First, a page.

The calves are set to ship Thursday, and we brought the cows down off the mountain this morning to begin shaping up the herd. We have the next two days to gather the stragglers and to sort off the yearling heifers and the heifer calves we will save for herd replacements.
It was brisk this morning, but the ground was bare – there have been years when we accomplished this gather in a snowstorm. In fact we’ve had a foot of snow in October each of the last two years. Last year I plowed snow from the county road to the corrals twice before we got the calves out.
We wore chaps and necks-carves this morning, and not for decoration. Our legs needed protection from the cold and from the brush, and those silk scarves make a big difference on a frosty morning. The sun was shining, but the wind was biting.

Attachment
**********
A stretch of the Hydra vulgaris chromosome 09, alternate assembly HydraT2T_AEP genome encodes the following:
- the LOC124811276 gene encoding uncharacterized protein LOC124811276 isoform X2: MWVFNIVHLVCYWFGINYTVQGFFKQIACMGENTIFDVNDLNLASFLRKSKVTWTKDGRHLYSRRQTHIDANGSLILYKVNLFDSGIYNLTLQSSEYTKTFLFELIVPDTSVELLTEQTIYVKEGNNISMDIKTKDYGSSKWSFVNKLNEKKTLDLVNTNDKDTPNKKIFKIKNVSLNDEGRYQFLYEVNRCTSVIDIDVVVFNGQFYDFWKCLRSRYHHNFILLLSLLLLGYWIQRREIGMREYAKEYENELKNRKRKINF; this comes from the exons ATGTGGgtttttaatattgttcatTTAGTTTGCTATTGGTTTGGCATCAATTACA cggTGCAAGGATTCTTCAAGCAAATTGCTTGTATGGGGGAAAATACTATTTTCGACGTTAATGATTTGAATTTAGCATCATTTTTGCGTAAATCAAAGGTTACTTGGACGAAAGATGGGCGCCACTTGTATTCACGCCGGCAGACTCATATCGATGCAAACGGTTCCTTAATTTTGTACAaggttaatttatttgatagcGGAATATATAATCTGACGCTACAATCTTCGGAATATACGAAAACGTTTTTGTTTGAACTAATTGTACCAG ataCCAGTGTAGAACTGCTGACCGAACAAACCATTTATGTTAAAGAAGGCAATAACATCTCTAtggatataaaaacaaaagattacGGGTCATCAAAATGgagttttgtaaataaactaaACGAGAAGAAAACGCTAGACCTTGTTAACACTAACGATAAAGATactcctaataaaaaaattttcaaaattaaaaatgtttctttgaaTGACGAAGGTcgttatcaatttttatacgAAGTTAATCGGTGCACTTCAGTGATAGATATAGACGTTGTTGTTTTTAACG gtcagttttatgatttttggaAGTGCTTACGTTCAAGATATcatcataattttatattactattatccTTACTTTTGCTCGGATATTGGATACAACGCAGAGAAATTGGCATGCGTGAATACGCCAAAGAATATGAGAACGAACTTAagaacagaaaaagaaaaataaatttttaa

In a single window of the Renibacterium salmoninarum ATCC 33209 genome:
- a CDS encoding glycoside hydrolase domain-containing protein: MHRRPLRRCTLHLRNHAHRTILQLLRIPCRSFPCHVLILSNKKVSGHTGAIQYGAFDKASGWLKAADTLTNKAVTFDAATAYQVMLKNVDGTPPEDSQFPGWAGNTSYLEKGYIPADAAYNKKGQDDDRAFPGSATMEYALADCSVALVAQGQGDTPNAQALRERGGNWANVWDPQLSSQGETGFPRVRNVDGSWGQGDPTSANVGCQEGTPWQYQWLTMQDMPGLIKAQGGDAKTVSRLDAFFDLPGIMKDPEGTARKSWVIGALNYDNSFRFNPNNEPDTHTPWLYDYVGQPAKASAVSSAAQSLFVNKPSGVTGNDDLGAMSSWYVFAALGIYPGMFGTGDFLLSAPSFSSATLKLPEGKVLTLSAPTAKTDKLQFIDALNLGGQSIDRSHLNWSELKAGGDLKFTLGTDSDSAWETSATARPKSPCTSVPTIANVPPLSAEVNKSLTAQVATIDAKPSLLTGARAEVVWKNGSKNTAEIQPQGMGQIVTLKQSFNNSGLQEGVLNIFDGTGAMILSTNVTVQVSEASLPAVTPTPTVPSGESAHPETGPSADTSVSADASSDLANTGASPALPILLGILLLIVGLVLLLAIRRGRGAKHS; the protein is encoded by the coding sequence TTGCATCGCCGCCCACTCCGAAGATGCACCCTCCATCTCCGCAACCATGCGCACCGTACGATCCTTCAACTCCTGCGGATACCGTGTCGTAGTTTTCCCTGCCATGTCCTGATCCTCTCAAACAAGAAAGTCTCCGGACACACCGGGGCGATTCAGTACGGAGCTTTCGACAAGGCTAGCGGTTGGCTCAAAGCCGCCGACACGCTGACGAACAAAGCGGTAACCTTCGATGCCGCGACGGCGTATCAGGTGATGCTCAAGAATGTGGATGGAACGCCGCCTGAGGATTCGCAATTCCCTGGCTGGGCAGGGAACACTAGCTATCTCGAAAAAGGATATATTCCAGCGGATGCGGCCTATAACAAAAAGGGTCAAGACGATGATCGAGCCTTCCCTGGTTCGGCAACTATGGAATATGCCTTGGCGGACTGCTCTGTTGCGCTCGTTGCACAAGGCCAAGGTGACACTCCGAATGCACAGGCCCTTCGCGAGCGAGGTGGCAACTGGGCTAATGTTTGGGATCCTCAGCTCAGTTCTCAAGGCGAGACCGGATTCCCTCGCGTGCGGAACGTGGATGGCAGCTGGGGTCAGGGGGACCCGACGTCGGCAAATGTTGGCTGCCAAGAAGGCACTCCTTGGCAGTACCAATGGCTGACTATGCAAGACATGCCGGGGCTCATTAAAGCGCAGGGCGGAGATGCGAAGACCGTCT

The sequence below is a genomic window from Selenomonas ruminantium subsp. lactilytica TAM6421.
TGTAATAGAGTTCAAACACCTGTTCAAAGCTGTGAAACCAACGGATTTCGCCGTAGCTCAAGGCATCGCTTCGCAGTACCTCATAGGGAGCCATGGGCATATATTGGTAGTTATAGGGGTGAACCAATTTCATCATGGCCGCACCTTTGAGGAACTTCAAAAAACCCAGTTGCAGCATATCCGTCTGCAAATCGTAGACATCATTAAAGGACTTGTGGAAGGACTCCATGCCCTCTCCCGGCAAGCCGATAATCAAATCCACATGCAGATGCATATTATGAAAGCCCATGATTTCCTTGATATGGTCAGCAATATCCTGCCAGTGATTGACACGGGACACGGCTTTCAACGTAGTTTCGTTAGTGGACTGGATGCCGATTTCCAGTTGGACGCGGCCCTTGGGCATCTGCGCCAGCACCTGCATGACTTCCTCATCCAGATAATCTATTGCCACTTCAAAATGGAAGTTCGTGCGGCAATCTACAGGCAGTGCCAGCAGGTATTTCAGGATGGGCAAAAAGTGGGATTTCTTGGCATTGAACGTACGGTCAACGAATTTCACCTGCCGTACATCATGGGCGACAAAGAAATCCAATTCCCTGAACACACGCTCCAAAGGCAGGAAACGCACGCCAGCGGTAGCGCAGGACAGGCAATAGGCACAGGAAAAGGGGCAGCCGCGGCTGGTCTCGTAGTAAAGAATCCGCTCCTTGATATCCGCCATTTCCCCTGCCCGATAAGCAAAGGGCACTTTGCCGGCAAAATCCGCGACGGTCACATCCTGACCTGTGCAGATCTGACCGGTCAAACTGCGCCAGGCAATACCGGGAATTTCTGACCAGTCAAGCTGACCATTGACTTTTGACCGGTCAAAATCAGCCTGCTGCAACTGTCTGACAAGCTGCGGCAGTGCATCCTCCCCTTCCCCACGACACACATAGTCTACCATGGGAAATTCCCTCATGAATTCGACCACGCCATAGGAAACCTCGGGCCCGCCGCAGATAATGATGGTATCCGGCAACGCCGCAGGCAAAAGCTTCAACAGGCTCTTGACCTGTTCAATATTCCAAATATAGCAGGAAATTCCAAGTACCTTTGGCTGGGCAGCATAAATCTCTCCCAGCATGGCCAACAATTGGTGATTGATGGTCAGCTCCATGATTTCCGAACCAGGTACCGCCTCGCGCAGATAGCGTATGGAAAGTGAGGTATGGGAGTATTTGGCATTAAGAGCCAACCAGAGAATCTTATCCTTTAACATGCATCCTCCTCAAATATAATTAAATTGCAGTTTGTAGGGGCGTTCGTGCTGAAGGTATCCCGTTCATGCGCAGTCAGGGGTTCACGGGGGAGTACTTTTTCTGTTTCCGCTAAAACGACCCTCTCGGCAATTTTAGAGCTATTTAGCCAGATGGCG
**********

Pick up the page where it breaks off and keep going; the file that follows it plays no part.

It was really a quick ride – only a few hours. The cows were all grazing out in the open, and they all threw up their heads and lined out when they saw the horses – they knew it was time to head for their winter home on the river bottom. The lead cow was far ahead of us, and waiting impatiently for someone to open the gates toward home. We were all a little disappointed – the dogs, the riders, and the horses – that we didn’t really get an excuse to do serious cow-work.
It was still a steep climb up into the summer range, and we were grateful to hear the sound of the horseshoes that buffered our horse’s feet from the rocks. Then that glorious view from the top of the mountain. But the real fun will come in the sorting that is yet to be done.